Oct. 2 - OVERVIEW
-- We revised our outlook on Ocwen Loan Servicing LLC to stable as a residential mortgage subprime, special, and subordinate-lien servicer and affirmed our ABOVE AVERAGE rankings on the company in these categories.
-- The ranking actions and outlook revision reflect an improved turnover rate and the company’s ability to integrate several large portfolio acquisitions without notable difficulty.
-- The affirmations reflect management’s ongoing efforts to implement operational enhancements to improve the company’s servicing capabilities.
-- We lowered the loan administration subrankings to ABOVE AVERAGE from STRONG for subprime and special servicing based on concerns we have with tenure, turnover, and other issues. Standard & Poor’s Ratings Services today revised its outlook on Ocwen Loan Servicing LLC (Ocwen) to stable from developing as a residential mortgage subprime, special, and subordinate-lien servicer and affirmed its ABOVE AVERAGE rankings in these categories. The affirmed rankings and revised outlook reflect the improvements the company has made with its turnover rate, its ability to integrate several acquisitions without notable difficulties, well-designed training programs, and good servicing metrics. The lowered loan administration subrankings reflect the overall low tenure levels, the effects of not adhering to internal policies for certain investor reporting remittances, historically high turnover (which has been improving), and qualms about call scripting. We also affirmed our ABOVE AVERAGE subranking for management and organization for residential subprime, special, and subordinate-lien, and lowered the STRONG subranking for residential subprime and special servicing loan administration to ABOVE AVERAGE. We affirmed our subranking for subordinate-lien servicing loan administration at ABOVE AVERAGE. We consider Ocwen’s financial position to be sufficient. KEY RANKING FACTORS Strengths:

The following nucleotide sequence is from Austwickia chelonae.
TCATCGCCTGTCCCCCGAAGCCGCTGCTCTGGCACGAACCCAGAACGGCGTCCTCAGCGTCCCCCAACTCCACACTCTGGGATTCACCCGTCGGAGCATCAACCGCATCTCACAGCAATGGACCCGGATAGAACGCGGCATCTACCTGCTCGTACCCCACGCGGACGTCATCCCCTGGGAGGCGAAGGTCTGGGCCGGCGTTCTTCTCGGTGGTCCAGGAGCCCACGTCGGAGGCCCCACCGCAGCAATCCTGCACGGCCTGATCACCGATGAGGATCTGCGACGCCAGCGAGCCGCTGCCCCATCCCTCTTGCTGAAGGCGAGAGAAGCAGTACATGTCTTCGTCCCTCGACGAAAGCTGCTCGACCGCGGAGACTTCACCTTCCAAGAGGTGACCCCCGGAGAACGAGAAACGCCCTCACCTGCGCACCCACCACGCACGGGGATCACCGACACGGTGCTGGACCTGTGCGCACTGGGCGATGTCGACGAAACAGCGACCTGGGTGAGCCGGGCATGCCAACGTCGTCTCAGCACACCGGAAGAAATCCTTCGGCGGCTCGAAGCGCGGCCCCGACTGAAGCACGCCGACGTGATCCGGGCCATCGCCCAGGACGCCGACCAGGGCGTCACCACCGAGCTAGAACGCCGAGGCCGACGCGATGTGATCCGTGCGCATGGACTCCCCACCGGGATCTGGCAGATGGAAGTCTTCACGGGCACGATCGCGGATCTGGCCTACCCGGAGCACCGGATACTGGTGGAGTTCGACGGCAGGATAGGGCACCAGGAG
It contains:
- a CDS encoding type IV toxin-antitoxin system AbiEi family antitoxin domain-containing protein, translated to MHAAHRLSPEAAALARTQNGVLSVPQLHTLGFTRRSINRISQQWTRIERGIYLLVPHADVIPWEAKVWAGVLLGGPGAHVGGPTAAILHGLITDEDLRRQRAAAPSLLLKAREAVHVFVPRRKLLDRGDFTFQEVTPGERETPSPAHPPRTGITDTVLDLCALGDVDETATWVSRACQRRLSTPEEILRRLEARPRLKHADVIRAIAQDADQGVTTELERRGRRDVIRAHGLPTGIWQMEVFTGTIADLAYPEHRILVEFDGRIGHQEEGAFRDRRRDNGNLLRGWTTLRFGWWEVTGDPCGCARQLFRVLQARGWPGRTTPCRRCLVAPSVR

-- Reduced previously high turnover rates.
-- An established history of servicing distressed assets and incorporating large acquisitions.
-- A solid internal audit program.
-- A detailed training program for offshore staff.
-- A robust quality assurance department.
-- Very competitive servicing metrics as compared against similar peers. Weaknesses:
-- Low staff tenure in many departments.
-- Overall inherent challenges (e.g., retention, training, etc.) regarding the offshoring of most of the company’s servicing staff.
-- The scripting of call center staff is somewhat rigid.